'Blended' (PG-13)

 

Adam Sandler and Drew Barrymore reunite for this pleasant, amusing bauble.

Blended

By Connie Ogle cogle@MiamiHerald.com

Adam Sandler has been on a roll lately — making some of the worst, laziest, most witless comedies of all time. So to discover that Blended is amusing and even a little bit sweet comes as the best sort of shock after the atrocities perpetrated by Grown Ups 2, That’s My Boy and Jack and Jill.

Of course Sandler benefits from his best co-star here (Drew Barrymore), who worked with him on 50 First Dates and The Wedding Singer, and he’s also got Wedding Singer director Frank Coraci on board. Also, there’s a script, and Brady Bunch-esque though it might be, at least there is a script. There’s still some question as to whether Grown Ups 2 even bothered to slap one together.

Sandler and Barrymore star as Jim and Lauren, single parents who go on a spectacularly bad blind date (for starters, he takes her to Hooter’s, though not for the reasons you might think). He’s a widower with three tomboyish daughters; she’s divorced from a slick jerk (Joel McHale) and raising two hellion boys without a lot of help.

But nothing ignites between them except frustration, disgust and contempt. They run into each other in a drugstore one night and can’t even end that encounter on a polite note.

Then, one breakup of mutual friends and much willing suspension of disbelief later, Jim and Lauren and their kids all end up sharing a suite on a trip to Africa, the purpose of which is to celebrate “blended” families. Neither Jim nor Lauren wants to do anything together, but the price is right, and they figure at least the kids will have fun.

You don’t need me to tell you what happens over the course of the week, but to the movie’s credit it manages just the right balance of slapstick and sentimentality. This isn’t high-brow or intelligent humor, but there are plenty of funny bits here, including an increasingly bizarre Terry Crews and a group of singers who periodically pop up as a sort of Greek chorus while Jim and Lauren bond with each other’s kids and start to eye one another with curiosity instead of animosity.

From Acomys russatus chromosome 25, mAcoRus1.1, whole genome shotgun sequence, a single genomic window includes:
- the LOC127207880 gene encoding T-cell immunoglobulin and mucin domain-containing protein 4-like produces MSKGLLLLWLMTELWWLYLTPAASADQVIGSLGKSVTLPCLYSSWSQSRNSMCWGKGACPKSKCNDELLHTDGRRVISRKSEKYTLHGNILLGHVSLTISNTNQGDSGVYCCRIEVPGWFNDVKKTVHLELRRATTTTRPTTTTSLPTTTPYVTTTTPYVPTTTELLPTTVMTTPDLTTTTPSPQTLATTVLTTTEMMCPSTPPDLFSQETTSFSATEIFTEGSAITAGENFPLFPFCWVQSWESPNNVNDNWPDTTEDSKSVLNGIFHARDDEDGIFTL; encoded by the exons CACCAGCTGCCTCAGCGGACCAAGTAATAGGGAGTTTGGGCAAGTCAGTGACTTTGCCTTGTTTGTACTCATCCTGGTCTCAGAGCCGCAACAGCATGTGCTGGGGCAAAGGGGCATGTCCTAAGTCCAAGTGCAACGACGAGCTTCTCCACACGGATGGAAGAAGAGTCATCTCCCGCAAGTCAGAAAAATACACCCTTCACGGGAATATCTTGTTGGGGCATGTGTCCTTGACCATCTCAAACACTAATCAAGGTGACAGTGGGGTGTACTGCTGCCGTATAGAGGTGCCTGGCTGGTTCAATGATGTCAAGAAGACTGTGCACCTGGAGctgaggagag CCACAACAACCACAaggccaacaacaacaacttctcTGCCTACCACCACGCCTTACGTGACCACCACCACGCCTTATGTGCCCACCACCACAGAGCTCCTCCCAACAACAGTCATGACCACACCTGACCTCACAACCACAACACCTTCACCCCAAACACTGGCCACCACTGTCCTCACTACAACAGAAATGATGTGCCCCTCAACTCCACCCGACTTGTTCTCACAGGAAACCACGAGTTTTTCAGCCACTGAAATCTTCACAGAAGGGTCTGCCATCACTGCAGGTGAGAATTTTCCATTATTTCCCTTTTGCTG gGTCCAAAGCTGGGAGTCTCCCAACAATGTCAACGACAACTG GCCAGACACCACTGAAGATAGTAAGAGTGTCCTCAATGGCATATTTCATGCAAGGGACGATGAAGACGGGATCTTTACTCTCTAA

Sandler and Barrymore have a nice comic chemistry, which is not an incidental; it’s a requirement for romantic comedy, and way too many rom coms fall apart without it). There are a couple of touching moments, but true to form, any mushy stuff is swiftly overshadowed by a joke. Blended isn’t Sandler’s funniest movie or his best, but it is a big step up from the dregs he’s been churning out, a messy, shaggy dog of a comedy that you can’t help but like even as it sheds all over your house.

Cast: Adam Sandler, Drew Barrymore, Wendi McLendon-Covey, Terry Crews, Kevin Nealon, Bella Thorne.

Director: Frank Coraci.

Screenwriters: Ivan Menchell, Clare Sera.

A Warner Bros. release. Running time: 117 minutes. Crude and sexual content and language. Opens Friday May 23 at area theaters.

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